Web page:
While neoliberalism goes some way toward explaining recent protests, the oppression of Shi'ites, as partially documented above, is an important factor. The Shia majority has protested on and off for decades with nothing yet to show for their efforts. In 2006, Dr. Salah Al Bandar allegedly uncovered a conspiracy headed by government officials who wished to foment sectarian strife and keep the majority population oppressed. The conspiracy included spying on Shi'ites and subsidizing new Sunni converts.12 Many Shi'ites believe that the government fast-tracks Sunni naturalization in order to alter the demographic balance. This widespread belief is supported both by demographic statistics and by Dr. Bandar's report. Through 2008 and 2009, there were increasing reports of Shi'ites suffering oppression and humiliation at the hands of the Sunni elite. Poor Shia villages around the capital, Manama, reported unemployment rates up to 50%. This while foreign nationals, who are willing to work for a lower wage, were entering the country at alarming rates. Shi'ites also complained that they faced discriminatory hiring in the public sector.13 In 2009, the Bahrain Center for Human Rights documented continuing religious discrimination against Shi'ites, including the ridicule of their beliefs on state-sponsored television.14 As tensions between Shi'ites and the government mounted, protests in Shia villages were organized nightly. The Khalifa regime sent Sunnis to bring order to the villages, leading to even more discontent and anger.

The grievances documented above are selective. It is possible to fill a large volume documenting the Khalifa clique's many abuses of Shi'ites. This combination of neoliberal dispossession, overt oppression, and contagion from the Arab Revolt proved to be more than enough to spark an uprising. The current protests began on February 14, 2011, which marked the tenth anniversary of the National Action Charter.15 On February 14-15, two protesters were reportedly killed. Subsequently, protesters moved to Pearl Roundabout in central Manama where, on the 17th and18th, riot police attacked with tear gas, rubber bullets, live rounds, and metallic pellets. Many of the protesters who suffered injuries were moved to Salmaniya hospital which reported being filled with injured protesters, some of whom were arriving "with their brains blown out."16 There have been at least seven confirmed deaths and over 200 injuries since the protests began.17 After the government crackdown, Washington, no doubt embarrassed by the actions of its ally, strongly urged restraint. The White House issued a statement which read in part: "As a long-standing partner of Bahrain, the President said that the United States believes that the stability of Bahrain depends upon respect for the universal rights of the people of Bahrain, and a process of meaningful reform that is responsive to the aspirations of all Bahrainis."18 The tone is now one of reconciliation and national dialogue between the government of Bahrain and the protesters. Although the protests have continued, the government, restrained by Washington, has been much more circumspect in its response (see below on the "Bahrain model").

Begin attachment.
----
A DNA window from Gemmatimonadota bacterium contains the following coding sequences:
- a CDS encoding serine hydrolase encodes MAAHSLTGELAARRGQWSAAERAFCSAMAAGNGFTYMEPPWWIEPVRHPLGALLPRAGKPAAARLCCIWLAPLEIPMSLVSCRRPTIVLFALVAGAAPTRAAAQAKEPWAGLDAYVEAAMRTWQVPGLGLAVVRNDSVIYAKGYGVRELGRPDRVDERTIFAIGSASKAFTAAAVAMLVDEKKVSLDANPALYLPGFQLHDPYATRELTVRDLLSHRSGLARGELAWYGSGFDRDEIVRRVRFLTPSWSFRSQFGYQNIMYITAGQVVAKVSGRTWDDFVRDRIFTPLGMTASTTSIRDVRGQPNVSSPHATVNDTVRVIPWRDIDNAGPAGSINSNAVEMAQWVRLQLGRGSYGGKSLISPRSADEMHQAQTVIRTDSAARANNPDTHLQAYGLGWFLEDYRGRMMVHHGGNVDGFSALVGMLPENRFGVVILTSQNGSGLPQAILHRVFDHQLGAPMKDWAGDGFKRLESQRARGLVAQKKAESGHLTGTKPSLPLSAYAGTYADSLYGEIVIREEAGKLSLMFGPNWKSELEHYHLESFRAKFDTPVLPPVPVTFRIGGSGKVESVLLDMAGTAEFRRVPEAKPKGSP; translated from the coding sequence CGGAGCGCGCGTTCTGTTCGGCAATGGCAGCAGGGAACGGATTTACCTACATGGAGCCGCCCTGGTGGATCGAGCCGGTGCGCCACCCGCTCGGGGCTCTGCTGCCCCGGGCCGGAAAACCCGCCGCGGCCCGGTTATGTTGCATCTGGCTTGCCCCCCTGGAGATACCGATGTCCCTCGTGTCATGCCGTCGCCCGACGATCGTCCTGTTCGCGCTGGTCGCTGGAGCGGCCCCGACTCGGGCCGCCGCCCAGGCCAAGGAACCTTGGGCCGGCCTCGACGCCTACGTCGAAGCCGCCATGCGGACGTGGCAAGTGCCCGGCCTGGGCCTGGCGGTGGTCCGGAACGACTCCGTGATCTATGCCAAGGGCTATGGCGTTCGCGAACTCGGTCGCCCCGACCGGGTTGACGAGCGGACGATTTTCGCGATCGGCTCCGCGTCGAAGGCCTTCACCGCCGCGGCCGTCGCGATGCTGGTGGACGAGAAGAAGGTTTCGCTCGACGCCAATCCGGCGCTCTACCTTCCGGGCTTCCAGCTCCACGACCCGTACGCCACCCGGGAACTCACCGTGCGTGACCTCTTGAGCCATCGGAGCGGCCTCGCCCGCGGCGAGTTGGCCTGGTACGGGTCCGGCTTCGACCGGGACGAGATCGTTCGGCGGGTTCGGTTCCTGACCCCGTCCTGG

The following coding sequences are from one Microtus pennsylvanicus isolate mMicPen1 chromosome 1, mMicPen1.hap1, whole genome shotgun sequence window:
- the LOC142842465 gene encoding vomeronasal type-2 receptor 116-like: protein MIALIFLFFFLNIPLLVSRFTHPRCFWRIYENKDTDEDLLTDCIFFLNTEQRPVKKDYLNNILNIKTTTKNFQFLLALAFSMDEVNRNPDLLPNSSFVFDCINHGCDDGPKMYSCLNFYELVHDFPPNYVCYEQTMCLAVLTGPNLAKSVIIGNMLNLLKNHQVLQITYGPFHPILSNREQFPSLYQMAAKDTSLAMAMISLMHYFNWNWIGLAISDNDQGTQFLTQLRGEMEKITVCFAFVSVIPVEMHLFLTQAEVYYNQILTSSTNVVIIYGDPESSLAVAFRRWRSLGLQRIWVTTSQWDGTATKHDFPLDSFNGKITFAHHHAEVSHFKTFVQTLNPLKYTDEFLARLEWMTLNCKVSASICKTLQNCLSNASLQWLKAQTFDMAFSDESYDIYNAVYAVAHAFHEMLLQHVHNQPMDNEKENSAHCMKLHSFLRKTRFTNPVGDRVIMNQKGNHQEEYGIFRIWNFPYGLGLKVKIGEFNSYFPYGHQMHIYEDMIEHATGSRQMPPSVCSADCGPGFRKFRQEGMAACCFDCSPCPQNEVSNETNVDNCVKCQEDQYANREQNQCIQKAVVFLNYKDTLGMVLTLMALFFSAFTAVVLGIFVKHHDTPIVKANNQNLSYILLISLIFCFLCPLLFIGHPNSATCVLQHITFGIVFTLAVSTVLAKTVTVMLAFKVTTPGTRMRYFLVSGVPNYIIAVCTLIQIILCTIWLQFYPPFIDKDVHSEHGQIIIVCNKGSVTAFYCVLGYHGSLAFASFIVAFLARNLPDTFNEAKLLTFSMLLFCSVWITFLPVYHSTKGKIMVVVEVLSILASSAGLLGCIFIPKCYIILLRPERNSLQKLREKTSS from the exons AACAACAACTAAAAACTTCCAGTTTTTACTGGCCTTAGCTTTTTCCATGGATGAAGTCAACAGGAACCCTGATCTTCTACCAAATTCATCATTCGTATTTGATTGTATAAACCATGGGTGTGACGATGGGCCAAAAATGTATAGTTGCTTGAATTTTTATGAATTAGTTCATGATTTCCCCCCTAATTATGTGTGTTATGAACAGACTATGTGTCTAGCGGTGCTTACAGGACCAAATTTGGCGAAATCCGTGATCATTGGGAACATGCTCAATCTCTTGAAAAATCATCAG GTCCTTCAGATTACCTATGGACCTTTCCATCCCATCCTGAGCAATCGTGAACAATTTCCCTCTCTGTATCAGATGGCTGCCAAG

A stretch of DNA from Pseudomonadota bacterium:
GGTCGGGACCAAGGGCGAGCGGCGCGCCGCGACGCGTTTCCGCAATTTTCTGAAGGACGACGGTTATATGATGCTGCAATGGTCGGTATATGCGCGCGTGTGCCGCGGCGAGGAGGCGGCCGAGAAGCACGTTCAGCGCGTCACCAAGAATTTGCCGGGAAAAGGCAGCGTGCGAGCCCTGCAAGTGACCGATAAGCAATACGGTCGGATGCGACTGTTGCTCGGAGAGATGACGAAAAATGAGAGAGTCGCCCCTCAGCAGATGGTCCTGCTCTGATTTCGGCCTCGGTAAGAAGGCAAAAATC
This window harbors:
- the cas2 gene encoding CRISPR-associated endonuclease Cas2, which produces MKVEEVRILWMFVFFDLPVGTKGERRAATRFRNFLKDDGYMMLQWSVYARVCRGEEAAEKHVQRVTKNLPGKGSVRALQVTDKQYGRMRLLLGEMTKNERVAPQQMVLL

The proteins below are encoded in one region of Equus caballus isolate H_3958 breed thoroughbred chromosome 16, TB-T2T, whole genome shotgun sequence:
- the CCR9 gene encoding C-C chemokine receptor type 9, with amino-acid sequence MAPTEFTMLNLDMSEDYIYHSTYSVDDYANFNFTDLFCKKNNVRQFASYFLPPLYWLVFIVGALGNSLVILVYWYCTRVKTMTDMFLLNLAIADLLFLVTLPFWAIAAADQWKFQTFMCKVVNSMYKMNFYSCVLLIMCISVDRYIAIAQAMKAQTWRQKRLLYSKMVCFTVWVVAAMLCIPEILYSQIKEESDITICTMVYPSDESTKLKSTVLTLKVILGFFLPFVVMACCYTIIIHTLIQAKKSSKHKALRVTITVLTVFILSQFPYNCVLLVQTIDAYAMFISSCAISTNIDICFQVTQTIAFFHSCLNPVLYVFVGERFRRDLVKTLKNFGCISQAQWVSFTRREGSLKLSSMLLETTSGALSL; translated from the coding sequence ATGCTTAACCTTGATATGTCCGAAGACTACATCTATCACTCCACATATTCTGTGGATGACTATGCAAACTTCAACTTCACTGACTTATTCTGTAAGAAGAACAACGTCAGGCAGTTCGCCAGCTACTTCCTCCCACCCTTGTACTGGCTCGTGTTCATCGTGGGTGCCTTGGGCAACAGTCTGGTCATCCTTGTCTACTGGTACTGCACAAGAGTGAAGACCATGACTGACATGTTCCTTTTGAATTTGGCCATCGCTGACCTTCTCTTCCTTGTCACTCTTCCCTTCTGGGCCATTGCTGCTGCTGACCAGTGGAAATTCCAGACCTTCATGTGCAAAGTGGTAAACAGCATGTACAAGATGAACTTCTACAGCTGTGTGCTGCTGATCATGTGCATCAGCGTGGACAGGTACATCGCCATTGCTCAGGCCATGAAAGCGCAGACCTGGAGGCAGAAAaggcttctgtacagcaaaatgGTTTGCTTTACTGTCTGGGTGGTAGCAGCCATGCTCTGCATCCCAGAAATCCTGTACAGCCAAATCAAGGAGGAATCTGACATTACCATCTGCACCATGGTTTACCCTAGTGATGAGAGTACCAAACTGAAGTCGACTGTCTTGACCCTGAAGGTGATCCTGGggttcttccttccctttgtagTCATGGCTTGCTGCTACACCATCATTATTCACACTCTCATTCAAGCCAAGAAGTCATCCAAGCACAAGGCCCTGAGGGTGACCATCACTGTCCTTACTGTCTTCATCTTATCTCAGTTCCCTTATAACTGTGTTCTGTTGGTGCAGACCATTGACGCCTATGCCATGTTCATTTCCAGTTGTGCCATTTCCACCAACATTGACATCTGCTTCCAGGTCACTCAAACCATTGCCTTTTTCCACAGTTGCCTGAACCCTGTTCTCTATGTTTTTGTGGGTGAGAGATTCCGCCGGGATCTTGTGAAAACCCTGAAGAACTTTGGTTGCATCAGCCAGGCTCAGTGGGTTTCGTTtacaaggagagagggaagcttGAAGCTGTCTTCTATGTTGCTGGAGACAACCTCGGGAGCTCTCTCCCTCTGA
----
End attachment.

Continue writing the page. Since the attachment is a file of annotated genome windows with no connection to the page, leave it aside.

US Interests in Bahrain

The US has obvious interests in the Middle East which involve possessing unfettered control of the oil resources of the region. Such control has long been understood to give the possessor tremendous international leverage. This desired control has led the US to pursue a policy which involves supporting rulers who obey its orders and opposing any signs of independence in the region, especially the scourge of independent nationalism.19 Dictators who follow Washington's orders, even if rulers of theocratic and patriarchic states, are often given the label "moderate' by commentators and pundits. As Stephen Zunes puts it:

            "The term [moderate] is used primarily in reference to governments that have been friendly to the United States and its foreign policy goals in the Middle East; it has also been used in reference to governments that have been relatively less hostile towards Israel and U.S.-led peace initiatives. In either case, there is virtually no correlation between this label and a given government's record on democracy and human rights."20

Human rights and democracy are of little importance to the US. Instead, the drivers of policy are furthering "national security interests" and maintaining or promoting "stability." These terms, like most American political argot, need to be translated from the imperial tongue. "National security interest" generally refers to policies that are perceived to benefit elite sectors of the population and has little to do with true security. Indeed, many actions undertaken in the name of "national security" have predictably made the US less safe, such as the March, 2003 invasion of Iraq.21 "Stability," per Noam Chomsky, refers to the "maintenance of specific forms of domination and control, and easy access to resources and profits."22

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Ben Winegard is a graduate student studying evolutionary and developmental psychology at the University of Missouri. He has published peer reviewed articles on sports fandom, body dissatisfaction, and evolutionary psychology. He is a voracious (more...)
 
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The "Great Arab Revolt" has caught much of the wor... by Benjamin Winegard on Sunday, Mar 20, 2011 at 4:43:10 PM
Your article is the first footnoted one I have see... by j dial on Tuesday, Mar 22, 2011 at 7:37:27 PM
I appreciate the comment. As a graduate student, I... by Benjamin Winegard on Tuesday, Mar 22, 2011 at 7:45:39 PM